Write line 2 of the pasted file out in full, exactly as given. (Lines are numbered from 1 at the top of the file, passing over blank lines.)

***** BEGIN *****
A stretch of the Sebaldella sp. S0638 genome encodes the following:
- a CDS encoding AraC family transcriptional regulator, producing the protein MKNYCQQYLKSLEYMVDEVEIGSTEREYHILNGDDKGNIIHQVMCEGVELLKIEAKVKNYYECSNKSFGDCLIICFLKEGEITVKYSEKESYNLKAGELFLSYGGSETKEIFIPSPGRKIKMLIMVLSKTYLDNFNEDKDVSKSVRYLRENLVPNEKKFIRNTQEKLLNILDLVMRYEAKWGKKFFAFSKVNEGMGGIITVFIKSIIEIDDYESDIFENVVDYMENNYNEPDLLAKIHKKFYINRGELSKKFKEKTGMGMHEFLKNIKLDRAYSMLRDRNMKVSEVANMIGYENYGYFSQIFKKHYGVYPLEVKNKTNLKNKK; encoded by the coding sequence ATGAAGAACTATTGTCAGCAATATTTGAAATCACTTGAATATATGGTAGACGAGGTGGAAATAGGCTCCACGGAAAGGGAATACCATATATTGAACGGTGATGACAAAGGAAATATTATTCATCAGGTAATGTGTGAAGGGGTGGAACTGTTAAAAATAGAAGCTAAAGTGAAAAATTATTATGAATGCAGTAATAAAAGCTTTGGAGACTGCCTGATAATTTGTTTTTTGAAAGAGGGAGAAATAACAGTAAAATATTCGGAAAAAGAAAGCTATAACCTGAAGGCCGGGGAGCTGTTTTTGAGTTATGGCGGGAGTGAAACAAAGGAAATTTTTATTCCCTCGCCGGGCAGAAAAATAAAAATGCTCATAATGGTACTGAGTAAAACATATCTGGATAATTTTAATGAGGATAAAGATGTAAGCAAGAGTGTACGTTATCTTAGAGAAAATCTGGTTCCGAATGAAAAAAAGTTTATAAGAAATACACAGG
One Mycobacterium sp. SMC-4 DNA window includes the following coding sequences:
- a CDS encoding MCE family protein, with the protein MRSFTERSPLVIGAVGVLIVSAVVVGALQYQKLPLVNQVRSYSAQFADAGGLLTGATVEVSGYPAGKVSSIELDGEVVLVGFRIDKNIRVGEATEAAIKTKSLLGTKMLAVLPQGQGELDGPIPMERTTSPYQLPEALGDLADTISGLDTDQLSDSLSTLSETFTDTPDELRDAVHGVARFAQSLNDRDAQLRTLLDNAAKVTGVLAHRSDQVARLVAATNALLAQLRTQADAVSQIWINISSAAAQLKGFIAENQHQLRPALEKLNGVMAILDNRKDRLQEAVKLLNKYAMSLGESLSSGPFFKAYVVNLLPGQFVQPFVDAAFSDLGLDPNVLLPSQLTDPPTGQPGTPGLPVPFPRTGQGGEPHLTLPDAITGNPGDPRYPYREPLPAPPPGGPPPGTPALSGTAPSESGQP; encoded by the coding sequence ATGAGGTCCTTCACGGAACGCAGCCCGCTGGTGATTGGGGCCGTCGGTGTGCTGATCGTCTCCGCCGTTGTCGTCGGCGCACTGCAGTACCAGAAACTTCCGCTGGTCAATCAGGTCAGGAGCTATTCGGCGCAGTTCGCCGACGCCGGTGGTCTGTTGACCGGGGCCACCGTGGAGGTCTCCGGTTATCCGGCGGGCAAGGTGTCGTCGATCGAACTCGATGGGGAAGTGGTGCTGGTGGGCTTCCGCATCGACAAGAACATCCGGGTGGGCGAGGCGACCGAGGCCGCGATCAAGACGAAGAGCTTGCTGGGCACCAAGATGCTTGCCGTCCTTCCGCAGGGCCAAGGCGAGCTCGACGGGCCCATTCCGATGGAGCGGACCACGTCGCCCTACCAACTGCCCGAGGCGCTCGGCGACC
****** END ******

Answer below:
- a CDS encoding AraC family transcriptional regulator, producing the protein MKNYCQQYLKSLEYMVDEVEIGSTEREYHILNGDDKGNIIHQVMCEGVELLKIEAKVKNYYECSNKSFGDCLIICFLKEGEITVKYSEKESYNLKAGELFLSYGGSETKEIFIPSPGRKIKMLIMVLSKTYLDNFNEDKDVSKSVRYLRENLVPNEKKFIRNTQEKLLNILDLVMRYEAKWGKKFFAFSKVNEGMGGIITVFIKSIIEIDDYESDIFENVVDYMENNYNEPDLLAKIHKKFYINRGELSKKFKEKTGMGMHEFLKNIKLDRAYSMLRDRNMKVSEVANMIGYENYGYFSQIFKKHYGVYPLEVKNKTNLKNKK; encoded by the coding sequence ATGAAGAACTATTGTCAGCAATATTTGAAATCACTTGAATATATGGTAGACGAGGTGGAAATAGGCTCCACGGAAAGGGAATACCATATATTGAACGGTGATGACAAAGGAAATATTATTCATCAGGTAATGTGTGAAGGGGTGGAACTGTTAAAAATAGAAGCTAAAGTGAAAAATTATTATGAATGCAGTAATAAAAGCTTTGGAGACTGCCTGATAATTTGTTTTTTGAAAGAGGGAGAAATAACAGTAAAATATTCGGAAAAAGAAAGCTATAACCTGAAGGCCGGGGAGCTGTTTTTGAGTTATGGCGGGAGTGAAACAAAGGAAATTTTTATTCCCTCGCCGGGCAGAAAAATAAAAATGCTCATAATGGTACTGAGTAAAACATATCTGGATAATTTTAATGAGGATAAAGATGTAAGCAAGAGTGTACGTTATCTTAGAGAAAATCTGGTTCCGAATGAAAAAAAGTTTATAAGAAATACACAGG